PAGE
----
When it comes to philately, there’s one stamp that flies above all others: the “Inverted Jenny.” The world’s most sought-after stamp, the upside-down 24-cent stamp, soared to new heights when it sold for $2 million, a new record for a U.S. stamp, at New York’s Robert A. Siegel Auction Galleries Nov. 8.

An “Inverted Jenny”, the most valuable U.S. stamp just sold for $2 million at auction. Photo courtesy Robert A. Siegel Auction Galleries

“This is not only a record-breaking price for a single Inverted Jenny, but the first time a single United States stamp has ever brought more than $2 million at auction. It is a historic moment for the entire hobby, as well as our auction house,” Scott Trepel, Siegel’s president, said.

The stamp was produced in 1918 to commemorate the introduction of the U.S. postal service’s first airmail delivery between New York City, Philadelphia, and Washington, D.C. It featured a Curtiss JN-4 or “Jenny”, the same plane set to deliver the mail the following day, and was printed in carmine rose and deep blue. It became an instant collector’s item when a single sheet of 100 stamps was sold with the Jenny printed in error, flying upside down. The stamp’s value skyrocketed almost instantly after it was originally printed. Copies of the stamp have sold at several auctions in recent decades.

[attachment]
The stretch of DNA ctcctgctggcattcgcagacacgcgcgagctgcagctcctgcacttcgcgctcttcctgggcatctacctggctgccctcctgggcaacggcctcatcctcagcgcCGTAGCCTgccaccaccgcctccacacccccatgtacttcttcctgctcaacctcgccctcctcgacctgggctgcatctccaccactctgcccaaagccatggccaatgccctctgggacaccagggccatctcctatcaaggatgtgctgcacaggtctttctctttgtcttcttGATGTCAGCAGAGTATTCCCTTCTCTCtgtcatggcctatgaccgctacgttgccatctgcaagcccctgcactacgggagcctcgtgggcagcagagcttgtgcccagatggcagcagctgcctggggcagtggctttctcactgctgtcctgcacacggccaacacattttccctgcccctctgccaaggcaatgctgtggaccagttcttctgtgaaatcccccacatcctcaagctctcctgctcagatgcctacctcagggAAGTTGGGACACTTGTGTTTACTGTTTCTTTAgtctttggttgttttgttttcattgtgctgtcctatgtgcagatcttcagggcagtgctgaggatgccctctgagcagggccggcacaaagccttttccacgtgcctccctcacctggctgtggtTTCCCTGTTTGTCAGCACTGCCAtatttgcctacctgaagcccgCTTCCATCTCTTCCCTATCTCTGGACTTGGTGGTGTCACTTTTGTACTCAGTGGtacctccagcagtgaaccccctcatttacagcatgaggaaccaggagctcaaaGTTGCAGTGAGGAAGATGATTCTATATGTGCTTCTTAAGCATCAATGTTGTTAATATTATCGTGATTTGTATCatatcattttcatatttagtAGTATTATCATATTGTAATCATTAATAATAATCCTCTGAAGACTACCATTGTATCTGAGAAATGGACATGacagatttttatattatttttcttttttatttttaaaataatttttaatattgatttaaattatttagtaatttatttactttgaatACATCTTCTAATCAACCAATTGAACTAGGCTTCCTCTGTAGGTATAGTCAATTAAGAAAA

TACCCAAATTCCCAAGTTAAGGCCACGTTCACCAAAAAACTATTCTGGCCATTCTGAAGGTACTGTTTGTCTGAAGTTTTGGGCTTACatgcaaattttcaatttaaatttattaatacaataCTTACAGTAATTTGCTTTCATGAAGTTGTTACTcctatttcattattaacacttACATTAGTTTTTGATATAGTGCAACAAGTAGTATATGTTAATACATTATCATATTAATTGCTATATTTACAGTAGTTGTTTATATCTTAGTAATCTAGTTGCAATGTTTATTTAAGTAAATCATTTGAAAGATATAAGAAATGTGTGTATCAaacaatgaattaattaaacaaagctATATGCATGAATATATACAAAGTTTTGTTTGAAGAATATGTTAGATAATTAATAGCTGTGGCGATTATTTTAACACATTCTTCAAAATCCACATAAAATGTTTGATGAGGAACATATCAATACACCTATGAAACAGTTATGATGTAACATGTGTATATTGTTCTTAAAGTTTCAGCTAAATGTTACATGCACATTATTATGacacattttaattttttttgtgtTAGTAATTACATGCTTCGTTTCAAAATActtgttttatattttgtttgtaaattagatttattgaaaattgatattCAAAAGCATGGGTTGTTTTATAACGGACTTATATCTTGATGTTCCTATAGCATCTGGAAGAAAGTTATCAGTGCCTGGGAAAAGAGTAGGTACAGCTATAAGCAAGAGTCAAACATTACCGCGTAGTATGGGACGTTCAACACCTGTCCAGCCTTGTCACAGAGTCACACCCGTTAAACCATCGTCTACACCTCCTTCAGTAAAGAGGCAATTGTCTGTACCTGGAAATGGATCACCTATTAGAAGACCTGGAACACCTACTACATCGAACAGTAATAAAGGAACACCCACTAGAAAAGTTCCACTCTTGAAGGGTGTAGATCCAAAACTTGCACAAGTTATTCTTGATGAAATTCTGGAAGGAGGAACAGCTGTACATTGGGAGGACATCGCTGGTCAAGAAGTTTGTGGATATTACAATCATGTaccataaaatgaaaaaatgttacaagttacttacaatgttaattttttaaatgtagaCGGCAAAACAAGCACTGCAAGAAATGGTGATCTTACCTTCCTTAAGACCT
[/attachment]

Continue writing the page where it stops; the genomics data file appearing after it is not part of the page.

The record-setting stamp was purchased by collector Charles Hack, 76. He told The Washington Post that he has been eyeing the coveted stamp since he was a child, calling it the “holy grail of postage.”

In 2013, the U.S. Postal Service reissued the famous stamp, selling them for a modest $2 each.

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